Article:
From the start, it was a passionate struggle between two magnificently conditioned athletes at the peak of their powers. The Staples Center was full to the brim with the 20,744 fans who got their money’s worth regardless of which boxer they were rooting for. De La Hoya’s best rounds were the fifth and sixth, when he momentarily slowed Mosley with left hooks to the body during several intense exchanges. Sugar Shane zapped Oscar with laser-like lefts and rights, darting in and out, shifting from side to side, but never running. Officially, at least, Mosley needed the 12th round to win the fight. Nothing was held back in the punch-filled finale. De La Hoya never stopped trying, never stopped letting his hands go, but Mosley outlanded “The Golden Boy” by an incredible 45 to 18 margin to win a split decision.

Simon Brown KO 10 Maurice Blocker, March 18, 1991

Brown was 13 when he and his pal Blocker emigrated from Jamaica. They settled in the Washington, D.C., area and had their first pro fights on the same card in Atlantic City. Brown won the vacant IBF welterweight title on April 23, 1988, with a 14th-round knockout of Tyrone Trice. On August 19, 1990, Blocker won a 12-round majority decision over Marlon Starling to annex the WBC welterweight belt. It seemed inevitable that the pair would eventually clash in a unification bout, and they did in Las Vegas on March 18, 1919. It was a suspenseful thriller. At 6-foot-2, Blocker had a five-inch advantage over the 5-foot-9 Brown and used his superior height and reach to keep Simon on the outside much of the time. Maurice was slightly ahead when Brown nailed him with a right hand and a whistling left hook in the tenth round. Both blows landed flush on the head, and Blocker went down hard. There wasn’t a count. It was obvious Blocker was in no condition to continue, and Referee Mills Lane stopped the fight.

Brown (right) did not let friendship get in the way of victory. (Photo: The Ring Magazine)



Joe Walcott WDQ 10 Mysterious Billy Smith, September 24, 1900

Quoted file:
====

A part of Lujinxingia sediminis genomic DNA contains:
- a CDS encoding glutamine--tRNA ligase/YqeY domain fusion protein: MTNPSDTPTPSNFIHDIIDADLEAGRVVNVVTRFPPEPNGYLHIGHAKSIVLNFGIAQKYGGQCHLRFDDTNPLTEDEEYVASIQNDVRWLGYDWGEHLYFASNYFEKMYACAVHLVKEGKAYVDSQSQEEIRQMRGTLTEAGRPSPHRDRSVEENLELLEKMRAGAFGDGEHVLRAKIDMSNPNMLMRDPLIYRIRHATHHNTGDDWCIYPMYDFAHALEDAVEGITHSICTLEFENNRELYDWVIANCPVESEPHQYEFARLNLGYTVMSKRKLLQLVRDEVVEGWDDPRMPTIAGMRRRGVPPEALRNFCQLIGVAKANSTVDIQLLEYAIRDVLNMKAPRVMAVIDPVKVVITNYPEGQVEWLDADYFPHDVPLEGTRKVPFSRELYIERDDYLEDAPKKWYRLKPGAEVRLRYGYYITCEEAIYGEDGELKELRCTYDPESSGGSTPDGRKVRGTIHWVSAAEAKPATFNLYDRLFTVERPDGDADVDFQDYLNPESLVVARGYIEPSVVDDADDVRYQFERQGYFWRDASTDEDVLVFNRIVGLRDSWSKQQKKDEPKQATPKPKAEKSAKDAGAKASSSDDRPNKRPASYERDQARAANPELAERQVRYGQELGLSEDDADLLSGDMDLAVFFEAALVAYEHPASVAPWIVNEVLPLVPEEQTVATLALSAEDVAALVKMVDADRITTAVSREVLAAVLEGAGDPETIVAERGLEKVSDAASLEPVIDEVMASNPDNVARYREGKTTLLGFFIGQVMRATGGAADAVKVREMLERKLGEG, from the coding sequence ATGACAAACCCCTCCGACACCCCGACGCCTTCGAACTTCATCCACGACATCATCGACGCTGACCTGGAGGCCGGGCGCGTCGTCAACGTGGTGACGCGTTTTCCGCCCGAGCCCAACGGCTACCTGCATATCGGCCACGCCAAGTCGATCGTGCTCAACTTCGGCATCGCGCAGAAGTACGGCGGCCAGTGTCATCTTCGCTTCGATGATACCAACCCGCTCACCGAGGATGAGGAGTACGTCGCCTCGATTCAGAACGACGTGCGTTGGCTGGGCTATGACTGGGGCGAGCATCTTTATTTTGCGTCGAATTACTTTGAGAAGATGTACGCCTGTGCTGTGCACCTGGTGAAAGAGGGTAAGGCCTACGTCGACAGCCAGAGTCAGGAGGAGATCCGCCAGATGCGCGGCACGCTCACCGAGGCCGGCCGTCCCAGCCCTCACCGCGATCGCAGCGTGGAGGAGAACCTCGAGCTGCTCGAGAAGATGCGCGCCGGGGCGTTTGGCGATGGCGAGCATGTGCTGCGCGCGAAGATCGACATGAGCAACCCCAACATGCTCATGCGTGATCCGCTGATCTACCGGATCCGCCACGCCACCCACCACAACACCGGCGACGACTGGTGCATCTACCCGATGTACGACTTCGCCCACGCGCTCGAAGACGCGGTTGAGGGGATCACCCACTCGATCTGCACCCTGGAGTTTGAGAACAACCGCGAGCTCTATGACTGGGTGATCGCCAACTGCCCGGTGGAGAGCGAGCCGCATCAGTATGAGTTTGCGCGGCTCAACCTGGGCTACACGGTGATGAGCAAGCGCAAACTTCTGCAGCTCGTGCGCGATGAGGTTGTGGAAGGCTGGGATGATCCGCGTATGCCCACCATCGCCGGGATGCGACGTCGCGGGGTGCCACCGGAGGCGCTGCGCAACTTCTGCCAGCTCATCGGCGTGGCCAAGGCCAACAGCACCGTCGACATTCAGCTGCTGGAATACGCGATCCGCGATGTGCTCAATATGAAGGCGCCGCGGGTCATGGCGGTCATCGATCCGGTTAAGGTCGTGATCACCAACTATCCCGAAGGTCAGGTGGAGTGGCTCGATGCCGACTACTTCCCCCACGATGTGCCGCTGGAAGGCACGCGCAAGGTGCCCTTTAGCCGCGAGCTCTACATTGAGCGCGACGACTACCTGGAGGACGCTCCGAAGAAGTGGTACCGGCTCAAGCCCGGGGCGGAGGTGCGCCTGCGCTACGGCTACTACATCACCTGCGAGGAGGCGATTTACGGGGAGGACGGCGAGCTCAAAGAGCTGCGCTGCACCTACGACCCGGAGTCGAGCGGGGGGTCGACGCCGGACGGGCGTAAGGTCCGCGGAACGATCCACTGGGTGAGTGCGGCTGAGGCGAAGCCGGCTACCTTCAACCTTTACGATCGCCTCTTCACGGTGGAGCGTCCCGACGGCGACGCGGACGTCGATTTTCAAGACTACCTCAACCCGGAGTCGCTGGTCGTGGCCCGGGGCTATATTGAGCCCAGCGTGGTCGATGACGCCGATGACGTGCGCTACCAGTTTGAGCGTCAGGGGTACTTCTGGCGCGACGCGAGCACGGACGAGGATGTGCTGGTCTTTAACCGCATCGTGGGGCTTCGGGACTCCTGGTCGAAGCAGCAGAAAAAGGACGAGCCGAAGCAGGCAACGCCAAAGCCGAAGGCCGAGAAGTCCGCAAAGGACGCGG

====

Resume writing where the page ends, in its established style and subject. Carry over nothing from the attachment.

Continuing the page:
Walcott and Smith had a six-fight series between 1895 and 1903. Walcott won the series 3-1-2, but it was never easy fighting the man known as “The Dirtiest Fighter Who Ever Lived.” The match was held at the Charter Athletic Club in Hartford, Connecticut. According to Nat Fleischer, it was “a battle in which foul tactics prevailed.” Apparently, Smith’s were more egregious than Walcott’s, because referee Johnny White disqualified him in the tenth round.

Johnny Saxton UD 15 Kid Gavilan, October 20, 1954

Both Saxton and Gavilan were connected to mobsters Frankie Carbo and Blinky Palermo. The fight, held at Philadelphia’s Convention Hall, is generally considered a fix. Saxton was an unpopular jab-and-grab boxer, while Gavilan was a flashy showman who was so popular that he was on national TV 34 times. Saxton refused to make an offensive move; he just clinched whenever Gavilan advanced. Insiders, including the press, knew beforehand that the fight wasn’t on the level. Gavilan also benefited from the mob’s devious methods, especially in his August 29, 1951, title defense against Billy Graham. When Gavilan won a 15-round split decision, the Madison Square Garden crowd erupted in a violent protest.

Gavilan’s loss to Saxton (right) may not have been on the up and up. (Photo: Getty Images)

Sugar Ray Leonard KO 8 Roberto Duran, November 25, 1980

Six months after their first fight, Leonard and Duran fought the scandalous “No Mas” rematch in New Orleans. Leonard was ahead on all cards after seven rounds by scores of 67-66, 68-66 and 68-66, and though he didn’t have an insurmountable lead, Sugar Ray was looking sharp. He was using his legs and hand speed to outbox “Manos de Piedra” and at times making him look foolish. Suddenly, Duran turned away from Ray, gestured with his hand and, according to common lore, uttered two words that will live forever in boxing infamy. There are many theories as to why Duran quit in the eighth round when he wasn’t hurt, but none of them persuasive enough to justify his actions. 

Pernell Whitaker D 12 Julio Cesar Chavez, September 10, 1993

Going in, Chavez was No. 1 in The Ring’s pound-for-pound ratings and Whitaker was No. 2. Their styles were totally different. Chavez was a pressure fighter with a big punch, while southpaw Whitaker was a defensive genius and crisp counterpuncher. They fought in San Antonio at a catchweight of 145 pounds. Except for the fifth round, when Chavez connected well to the body and head, Whitaker was in charge, controlling the fight as Chavez grew progressively frustrated with Pernell’s elusive style. When a draw verdict was announced, even some of the pro-Mexican fans booed. The outrageous decision is considered one of the worst in boxing history.

Oscar De La Hoya KO 3 Patrick Charpentier, June 13, 1998

Every now and then, a great event has a disappointing fight. Such was the case when De La Hoya fought (if that’s the correct word) French challenger Charpentier. El Paso had fight fever, and it was a fun week with plenty of prefight events to attend. It seemed like every local we met was talking about the fight. The French challenger didn’t stand a chance, but a crowd of 45,329 turned up at the Sun Bowl anyway. At least half of them were women infatuated by Oscar. “The Golden Boy” knocked Charpentier down three times in the third round, ending the bout at the 1:56 mark.


The Canelo-Charlo clash is the cover story to the September 2023 issue of The Ring. Art by Richard T. Slone